From the January 1995 issue of TLD


Cognitive vanity

or, You cannot know a politician’s heart


Mr. Neff is senior editor of The Last Ditch.

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In 1976 I was a high-church Episcopalian. At my parish, Morning and Evening Prayer were read publicly every day, and Morning Prayer was followed by daily Mass — and that's what they called it, too. I was never self-disciplined enough to make it to Mass every morning, but I usually managed it at least twice during the week. After Mass, I would join the regulars in the kitchen of the parish hall, where a few of them would fix a fine breakfast of eggs, toast, and bacon. It was during that time that I met Richard Arnold, as pleasant a conversationalist and breakfast companion as one could hope to have.

I had no idea what Dick's occupation was at the time, but I suspected it had something to do with the law or government. I often didn't inquire too closely in those days, figuring that nearly everyone I met in the Episcopal Church in Washington would have some government job or other, and I did want to like the people I was eating with and (more importantly) worshiping with.

On January 20, our breakfast conversation turned to the subject that was doubtless being discussed all over the country. The result of the Iowa caucuses showed that big Democrat names Fred Harris, Birch Bayh, Henry Jackson, Morris Udall, and Sargent Shriver had been eclipsed by Jimmy Carter, and like most Americans we wondered, "Jimmy who?" Dick Arnold knew, and he told us a little about Jimmy Who — nothing about ideas, you understand, just where the man had been and what he had done. In the weeks that followed, Carter came in second in Mississippi, won in Maine, and tied in Oklahoma. [1] And then he won in New Hampshire. And on each following Wednesday morning, Dick Arnold seemed to be smiling a little more broadly. And he noted what many others noted at the time: that each time "Mr. Carter" won, his coverage got a little more favorable, and more voters thought they saw a winner. He also joked that when we prayed for "Gerald, our President" in the intercessions at Mass, maybe we could add "and Jimmy, our candidate." (The Reagan supporter at the table did not think that was funny.)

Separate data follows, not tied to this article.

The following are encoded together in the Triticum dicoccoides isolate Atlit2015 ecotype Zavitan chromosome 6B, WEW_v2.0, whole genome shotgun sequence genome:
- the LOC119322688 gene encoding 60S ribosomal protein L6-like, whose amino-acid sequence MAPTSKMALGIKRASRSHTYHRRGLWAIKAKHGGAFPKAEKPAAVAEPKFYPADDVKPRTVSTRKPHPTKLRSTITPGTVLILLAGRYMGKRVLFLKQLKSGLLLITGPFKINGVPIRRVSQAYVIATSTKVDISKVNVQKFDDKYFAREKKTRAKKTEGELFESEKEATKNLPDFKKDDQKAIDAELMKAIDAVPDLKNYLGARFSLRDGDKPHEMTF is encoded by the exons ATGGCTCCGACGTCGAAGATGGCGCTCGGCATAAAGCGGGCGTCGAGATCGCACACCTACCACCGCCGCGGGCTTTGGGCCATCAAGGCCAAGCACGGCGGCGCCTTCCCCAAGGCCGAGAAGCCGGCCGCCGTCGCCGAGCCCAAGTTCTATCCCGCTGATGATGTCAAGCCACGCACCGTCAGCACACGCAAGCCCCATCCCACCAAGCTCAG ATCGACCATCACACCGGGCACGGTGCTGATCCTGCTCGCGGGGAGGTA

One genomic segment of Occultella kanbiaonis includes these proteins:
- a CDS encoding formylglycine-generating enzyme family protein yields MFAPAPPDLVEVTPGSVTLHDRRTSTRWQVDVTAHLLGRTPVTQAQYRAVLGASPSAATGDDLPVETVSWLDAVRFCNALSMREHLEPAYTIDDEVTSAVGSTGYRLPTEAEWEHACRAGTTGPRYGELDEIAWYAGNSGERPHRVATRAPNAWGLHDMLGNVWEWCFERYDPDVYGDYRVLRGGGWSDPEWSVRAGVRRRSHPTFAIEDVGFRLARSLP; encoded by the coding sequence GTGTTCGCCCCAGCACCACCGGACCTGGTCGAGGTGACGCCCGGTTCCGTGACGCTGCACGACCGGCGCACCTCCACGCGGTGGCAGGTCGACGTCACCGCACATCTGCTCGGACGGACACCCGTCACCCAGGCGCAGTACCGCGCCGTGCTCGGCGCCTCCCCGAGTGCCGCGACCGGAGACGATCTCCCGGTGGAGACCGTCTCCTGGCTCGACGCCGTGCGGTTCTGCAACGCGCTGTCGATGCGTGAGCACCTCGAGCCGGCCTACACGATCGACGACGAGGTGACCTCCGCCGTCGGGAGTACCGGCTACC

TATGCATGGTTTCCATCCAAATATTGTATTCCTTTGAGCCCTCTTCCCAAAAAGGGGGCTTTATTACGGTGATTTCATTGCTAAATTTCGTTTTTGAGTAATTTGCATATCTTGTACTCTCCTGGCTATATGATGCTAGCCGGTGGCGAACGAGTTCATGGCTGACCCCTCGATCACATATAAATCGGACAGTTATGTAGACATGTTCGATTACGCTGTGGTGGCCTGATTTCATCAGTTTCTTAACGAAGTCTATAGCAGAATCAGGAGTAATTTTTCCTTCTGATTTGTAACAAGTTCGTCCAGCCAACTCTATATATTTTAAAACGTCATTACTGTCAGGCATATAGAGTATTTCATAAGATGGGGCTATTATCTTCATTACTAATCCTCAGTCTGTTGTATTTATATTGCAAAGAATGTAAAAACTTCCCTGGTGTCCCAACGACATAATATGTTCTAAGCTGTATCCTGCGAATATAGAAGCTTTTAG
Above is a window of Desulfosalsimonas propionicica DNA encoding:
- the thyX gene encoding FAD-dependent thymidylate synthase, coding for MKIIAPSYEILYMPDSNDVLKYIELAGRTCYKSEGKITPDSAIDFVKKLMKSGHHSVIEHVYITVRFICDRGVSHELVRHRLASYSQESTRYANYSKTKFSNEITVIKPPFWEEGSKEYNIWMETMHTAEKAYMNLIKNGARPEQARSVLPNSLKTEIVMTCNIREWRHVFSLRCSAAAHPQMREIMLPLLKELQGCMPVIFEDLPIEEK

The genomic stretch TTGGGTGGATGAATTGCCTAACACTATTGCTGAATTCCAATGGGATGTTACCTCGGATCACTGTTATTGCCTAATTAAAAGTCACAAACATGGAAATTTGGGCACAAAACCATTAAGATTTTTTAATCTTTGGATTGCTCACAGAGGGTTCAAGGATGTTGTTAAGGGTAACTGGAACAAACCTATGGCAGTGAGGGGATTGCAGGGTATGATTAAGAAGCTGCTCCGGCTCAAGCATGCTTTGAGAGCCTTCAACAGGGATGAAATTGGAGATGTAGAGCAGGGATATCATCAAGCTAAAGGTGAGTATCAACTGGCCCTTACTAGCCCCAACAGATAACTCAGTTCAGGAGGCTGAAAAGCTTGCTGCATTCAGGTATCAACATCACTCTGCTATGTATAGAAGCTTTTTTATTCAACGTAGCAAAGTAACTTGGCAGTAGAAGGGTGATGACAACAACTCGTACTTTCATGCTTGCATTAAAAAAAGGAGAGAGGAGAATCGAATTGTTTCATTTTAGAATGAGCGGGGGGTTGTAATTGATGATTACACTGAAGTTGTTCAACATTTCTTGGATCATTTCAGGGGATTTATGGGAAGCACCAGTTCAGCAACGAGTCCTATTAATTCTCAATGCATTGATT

Shortly after Carter's inauguration, when appointments were handed down, we learned that Dick Arnold was going to be leaving us — to become a federal judge in Arkansas. I still didn't know what he had done for a living, but by then I could make an intelligent guess. I could also guess that he had not been just some Carter cipher-voter who stuffed fliers under windshield wipers.

My purpose in telling this story is not to indulge my name-dropping predilection, but to discuss what I have come to recognize as a common but dangerous propensity.

When Bill Clinton was wondering whom he would nominate for the Supreme Court last year, his choice came down to three candidates: Stephen Breyer, the toad Bruce Babbitt, and Richard Arnold. I hadn't thought of Dick Arnold in nearly 20 years; in fact, the news stories were about a week old before the penny dropped and I realized that I knew one of the potential nominees.

I found myself hoping that he would be nominated. Not so I could say I had breakfasted (often) with a justice of the Supreme Court (though some of my friends think they would never have heard the end of it), but because I felt I knew that guy, and he was a decent and prayerful man, faithful in his religious observances. I was sure he would make a splendid justice and that his opinions would display wisdom and impartiality, penetrating in their understanding of the human heart, and of justice and the good of society. It went without saying that the other potential nominees were morally inferior trolls who would merely rubber-stamp the statist-liberal program.

But then I came back to earth. Know him? What did I know? Had I ever read an opinion he had written? Did I know anything of his social or church life in Arkansas? Even supposing that he had persevered in his religious disciplines, what assurance did that offer that his mind was not corrupted by modern polity? I have often reflected how little I know of the secret life of my closest friends. How little they know of mine! What reason in all the world did I have to prefer Dick Arnold over anyone else?